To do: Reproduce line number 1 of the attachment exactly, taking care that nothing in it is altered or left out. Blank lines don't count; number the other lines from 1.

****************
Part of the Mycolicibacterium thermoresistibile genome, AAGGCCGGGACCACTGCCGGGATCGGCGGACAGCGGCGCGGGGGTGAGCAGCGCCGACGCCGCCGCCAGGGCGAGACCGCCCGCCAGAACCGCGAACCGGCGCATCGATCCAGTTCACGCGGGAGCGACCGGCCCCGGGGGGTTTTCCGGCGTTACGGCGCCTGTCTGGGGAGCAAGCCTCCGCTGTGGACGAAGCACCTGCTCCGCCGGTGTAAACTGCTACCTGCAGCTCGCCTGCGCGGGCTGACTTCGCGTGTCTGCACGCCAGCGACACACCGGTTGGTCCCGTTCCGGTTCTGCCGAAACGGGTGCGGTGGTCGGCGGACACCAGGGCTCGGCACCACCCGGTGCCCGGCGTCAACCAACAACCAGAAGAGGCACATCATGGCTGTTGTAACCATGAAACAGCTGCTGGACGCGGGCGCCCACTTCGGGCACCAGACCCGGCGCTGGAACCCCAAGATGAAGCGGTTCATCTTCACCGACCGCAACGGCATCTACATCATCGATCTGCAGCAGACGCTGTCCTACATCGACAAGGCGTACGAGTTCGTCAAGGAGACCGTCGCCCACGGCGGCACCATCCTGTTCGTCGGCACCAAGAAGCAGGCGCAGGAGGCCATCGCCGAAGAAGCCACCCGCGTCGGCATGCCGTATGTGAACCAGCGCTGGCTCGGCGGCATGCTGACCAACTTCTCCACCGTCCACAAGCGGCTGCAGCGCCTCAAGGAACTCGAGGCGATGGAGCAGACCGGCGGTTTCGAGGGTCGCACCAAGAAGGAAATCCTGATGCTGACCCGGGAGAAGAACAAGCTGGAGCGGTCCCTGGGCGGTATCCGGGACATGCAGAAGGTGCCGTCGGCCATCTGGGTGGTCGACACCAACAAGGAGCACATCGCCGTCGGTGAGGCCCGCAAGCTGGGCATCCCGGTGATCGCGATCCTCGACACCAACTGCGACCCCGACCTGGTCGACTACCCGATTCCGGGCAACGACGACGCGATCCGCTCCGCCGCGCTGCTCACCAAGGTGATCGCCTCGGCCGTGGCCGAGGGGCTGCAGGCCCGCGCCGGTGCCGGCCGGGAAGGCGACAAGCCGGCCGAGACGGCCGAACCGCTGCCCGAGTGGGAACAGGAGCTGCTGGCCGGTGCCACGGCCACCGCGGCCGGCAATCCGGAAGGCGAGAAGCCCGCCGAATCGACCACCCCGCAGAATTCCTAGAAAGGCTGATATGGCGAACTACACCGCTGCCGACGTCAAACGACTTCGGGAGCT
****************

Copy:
Part of the Mycolicibacterium thermoresistibile genome, AAGGCCGGGACCACTGCCGGGATCGGCGGACAGCGGCGCGGGGGTGAGCAGCGCCGACGCCGCCGCCAGGGCGAGACCGCCCGCCAGAACCGCGAACCGGCGCATCGATCCAGTTCACGCGGGAGCGACCGGCCCCGGGGGGTTTTCCGGCGTTACGGCGCCTGTCTGGGGAGCAAGCCTCCGCTGTGGACGAAGCACCTGCTCCGCCGGTGTAAACTGCTACCTGCAGCTCGCCTGCGCGGGCTGACTTCGCGTGTCTGCACGCCAGCGACACACCGGTTGGTCCCGTTCCGGTTCTGCCGAAACGGGTGCGGTGGTCGGCGGACACCAGGGCTCGGCACCACCCGGTGCCCGGCGTCAACCAACAACCAGAAGAGGCACATCATGGCTGTTGTAACCATGAAACAGCTGCTGGACGCGGGCGCCCACTTCGGGCACCAGACCCGGCGCTGGAACCCCAAGATGAAGCGGTTCATCTTCACCGACCGCAACGGCATCTACATCATCGATCTGCAGCAGACGCTGTCCTACATCGACAAGGCGTACGAGTTCGTCAAGGAGACCGTCGCCCACGGCGGCACCATCCTGTTCGTCGGCACCAAGAAGCAGGCGCAGGAGGCCATCGCCGAAGAAGCCACCCGCGTCGGCATGCCGTATGTGAACCAGCGCTGGCTCGGCGGCATGCTGACCAACTTCTCCACCGTCCACAAGCGGCTGCAGCGCCTCAAGGAACTCGAGGCGATGGAGCAGACCGGCGGTTTCGAGGGTCGCACCAAGAAGGAAATCCTGATGCTGACCCGGGAGAAGAACAAGCTGGAGCGGTCCCTGGGCGGTATCCGGGACATGCAGAAGGTGCCGTCGGCCATCTGGGTGGTCGACACCAACAAGGAGCACATCGCCGTCGGTGAGGCCCGCAAGCTGGGCATCCCGGTGATCGCGATCCTCGACACCAACTGCGACCCCGACCTGGTCGACTACCCGATTCCGGGCAACGACGACGCGATCCGCTCCGCCGCGCTGCTCACCAAGGTGATCGCCTCGGCCGTGGCCGAGGGGCTGCAGGCCCGCGCCGGTGCCGGCCGGGAAGGCGACAAGCCGGCCGAGACGGCCGAACCGCTGCCCGAGTGGGAACAGGAGCTGCTGGCCGGTGCCACGGCCACCGCGGCCGGCAATCCGGAAGGCGAGAAGCCCGCCGAATCGACCACCCCGCAGAATTCCTAGAAAGGCTGATATGGCGAACTACACCGCTGCCGACGTCAAACGACTTCGGGAGCT